Gautam Gambhir reckons that Rohit Sharma is ahead of his Indian team-mate and skipper Virat Kohli in the 50-overs format as a batsman. Rohit has three ODI double centuries and is the only player to hold that record to date. Meanwhile, his highest score of 264 that he had scored against Sri Lanka at the iconic Eden Gardens remains the highest individual score in One Day cricket.
Kohli, on the other hand, has 43 ODI centuries and is just seven tons away from surpassing his idol and cricket legend Sachin Tendulkar.
During a recent interview, Gautam Gambhir went on to say that for him white-ball cricket is all about impact. He then mentioned that Virat will end up getting many more runs than Rohit, and the 'Run Machine' is among the greatest right now. However, he said that his limited-overs deputy has an edge over him because of the impact that the stylish opening batsman has.
The 2011 World Cup winner also went on to reveal that Sharma is the best white-ball cricketer in the world at the moment and also said that even though the 'Hitman' is not the greatest overall but is the best at the moment. Justifying why Rohit is an impactful batsman, the 2007 T20 World Cup winner added that the Mumbai batsman is the only player to have hit 3 ODI double hundreds and five tons in a single edition of the ODI World Cup (World Cup 2019).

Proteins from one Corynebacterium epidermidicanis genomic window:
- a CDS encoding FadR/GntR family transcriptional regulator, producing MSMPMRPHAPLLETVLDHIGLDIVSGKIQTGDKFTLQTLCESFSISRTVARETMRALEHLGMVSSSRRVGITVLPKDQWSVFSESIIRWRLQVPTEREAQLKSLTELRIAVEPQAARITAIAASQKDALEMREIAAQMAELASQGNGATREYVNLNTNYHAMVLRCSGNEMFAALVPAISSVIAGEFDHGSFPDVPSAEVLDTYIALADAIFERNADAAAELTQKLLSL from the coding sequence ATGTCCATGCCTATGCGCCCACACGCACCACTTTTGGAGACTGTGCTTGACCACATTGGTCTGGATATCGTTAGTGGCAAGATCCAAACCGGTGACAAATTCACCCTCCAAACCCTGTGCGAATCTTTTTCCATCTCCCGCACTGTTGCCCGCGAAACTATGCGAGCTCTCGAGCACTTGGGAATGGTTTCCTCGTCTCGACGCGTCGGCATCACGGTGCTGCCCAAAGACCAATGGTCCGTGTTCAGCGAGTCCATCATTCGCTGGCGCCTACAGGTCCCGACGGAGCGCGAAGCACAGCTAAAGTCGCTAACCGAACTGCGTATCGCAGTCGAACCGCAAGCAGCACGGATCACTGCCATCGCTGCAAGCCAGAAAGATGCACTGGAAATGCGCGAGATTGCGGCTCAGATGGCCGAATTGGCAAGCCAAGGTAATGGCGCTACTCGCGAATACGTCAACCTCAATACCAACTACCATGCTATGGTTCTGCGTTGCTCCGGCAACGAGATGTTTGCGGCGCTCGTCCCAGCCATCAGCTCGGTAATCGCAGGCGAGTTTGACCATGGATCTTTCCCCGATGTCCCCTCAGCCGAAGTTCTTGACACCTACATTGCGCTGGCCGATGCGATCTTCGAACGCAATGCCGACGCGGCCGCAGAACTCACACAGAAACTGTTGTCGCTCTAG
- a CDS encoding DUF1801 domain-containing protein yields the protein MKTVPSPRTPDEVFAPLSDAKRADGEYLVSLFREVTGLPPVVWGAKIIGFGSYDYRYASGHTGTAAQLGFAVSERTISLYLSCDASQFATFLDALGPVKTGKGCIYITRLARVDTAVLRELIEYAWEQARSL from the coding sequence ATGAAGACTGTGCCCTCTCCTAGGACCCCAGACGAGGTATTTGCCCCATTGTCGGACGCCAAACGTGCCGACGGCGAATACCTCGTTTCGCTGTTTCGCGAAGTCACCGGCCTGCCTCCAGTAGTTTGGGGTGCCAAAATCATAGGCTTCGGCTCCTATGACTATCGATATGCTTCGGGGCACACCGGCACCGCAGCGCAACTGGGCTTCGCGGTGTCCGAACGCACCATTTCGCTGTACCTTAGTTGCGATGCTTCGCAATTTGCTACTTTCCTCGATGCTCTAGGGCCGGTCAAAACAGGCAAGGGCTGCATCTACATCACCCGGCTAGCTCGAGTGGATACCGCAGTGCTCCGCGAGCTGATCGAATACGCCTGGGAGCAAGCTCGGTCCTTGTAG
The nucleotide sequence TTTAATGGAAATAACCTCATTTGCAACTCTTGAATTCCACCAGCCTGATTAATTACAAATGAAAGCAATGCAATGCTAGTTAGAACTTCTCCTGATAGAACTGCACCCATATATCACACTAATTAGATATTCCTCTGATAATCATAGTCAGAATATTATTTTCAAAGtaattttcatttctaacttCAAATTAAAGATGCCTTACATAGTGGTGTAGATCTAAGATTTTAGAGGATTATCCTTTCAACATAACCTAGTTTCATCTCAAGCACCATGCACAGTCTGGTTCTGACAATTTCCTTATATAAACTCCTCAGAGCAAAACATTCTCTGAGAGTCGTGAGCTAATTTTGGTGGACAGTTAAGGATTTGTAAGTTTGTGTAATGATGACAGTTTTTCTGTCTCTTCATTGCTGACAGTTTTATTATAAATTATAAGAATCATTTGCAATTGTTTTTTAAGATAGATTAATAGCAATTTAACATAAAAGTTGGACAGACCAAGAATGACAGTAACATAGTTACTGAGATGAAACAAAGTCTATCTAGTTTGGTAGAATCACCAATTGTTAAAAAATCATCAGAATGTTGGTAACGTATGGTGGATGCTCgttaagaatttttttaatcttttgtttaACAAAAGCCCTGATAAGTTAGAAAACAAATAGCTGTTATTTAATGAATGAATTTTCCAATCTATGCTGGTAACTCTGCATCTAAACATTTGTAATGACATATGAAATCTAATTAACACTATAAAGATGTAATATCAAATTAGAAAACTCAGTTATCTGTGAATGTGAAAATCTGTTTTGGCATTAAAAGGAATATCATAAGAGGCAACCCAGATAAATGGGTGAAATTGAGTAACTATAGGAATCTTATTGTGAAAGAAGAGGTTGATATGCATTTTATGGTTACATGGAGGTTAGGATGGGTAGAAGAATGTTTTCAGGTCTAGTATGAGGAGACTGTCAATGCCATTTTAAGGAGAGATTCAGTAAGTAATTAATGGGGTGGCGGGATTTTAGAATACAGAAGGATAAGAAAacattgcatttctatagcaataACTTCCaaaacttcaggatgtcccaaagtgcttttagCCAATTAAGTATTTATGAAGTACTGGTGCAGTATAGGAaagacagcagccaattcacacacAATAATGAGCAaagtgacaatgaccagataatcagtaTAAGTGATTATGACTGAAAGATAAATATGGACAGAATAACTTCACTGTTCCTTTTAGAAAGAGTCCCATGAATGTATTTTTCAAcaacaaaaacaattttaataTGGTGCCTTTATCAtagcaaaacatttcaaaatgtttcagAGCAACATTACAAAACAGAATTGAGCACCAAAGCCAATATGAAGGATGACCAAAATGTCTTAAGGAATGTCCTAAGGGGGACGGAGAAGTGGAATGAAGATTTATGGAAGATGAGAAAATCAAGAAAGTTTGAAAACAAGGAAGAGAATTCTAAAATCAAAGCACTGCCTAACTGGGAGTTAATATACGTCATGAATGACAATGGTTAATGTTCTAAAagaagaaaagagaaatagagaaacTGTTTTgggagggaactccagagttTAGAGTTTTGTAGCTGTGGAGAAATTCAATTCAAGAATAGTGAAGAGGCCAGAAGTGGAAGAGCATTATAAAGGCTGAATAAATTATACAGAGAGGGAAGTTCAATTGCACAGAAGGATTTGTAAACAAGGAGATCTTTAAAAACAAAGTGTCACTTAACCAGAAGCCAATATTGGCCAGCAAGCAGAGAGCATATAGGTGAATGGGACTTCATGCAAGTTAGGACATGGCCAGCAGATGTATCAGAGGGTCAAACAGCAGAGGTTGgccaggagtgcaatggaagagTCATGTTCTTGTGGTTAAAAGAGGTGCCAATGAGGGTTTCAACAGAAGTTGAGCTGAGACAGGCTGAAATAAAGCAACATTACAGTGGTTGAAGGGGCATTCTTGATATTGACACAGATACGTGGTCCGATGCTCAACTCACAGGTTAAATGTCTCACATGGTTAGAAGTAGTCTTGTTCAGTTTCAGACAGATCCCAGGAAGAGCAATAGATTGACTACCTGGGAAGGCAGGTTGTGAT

He further added that the Mumbai Indians skipper is the only player who as he gets past the three-figure mark every time, people say that he missed a double century.
During the interview, Gambhir went on to say that with DRS technology, Anil Kumble would have ended up with 900 wickets and Harbhajan with 700 scalps. He also mentioned that many of the spinners' leg-before decisions on front-foot were missed (the umpires having misjudged the length of the ball when pitched).
Meanwhile, he also went on to add that if Bhajji had taken seven wickets against South Africa at Cape Town and had those two world-class spinners bowled on rank-turners, then the opposition would not even be able to reach the three-figure mark.
(Image Courtesy: AP)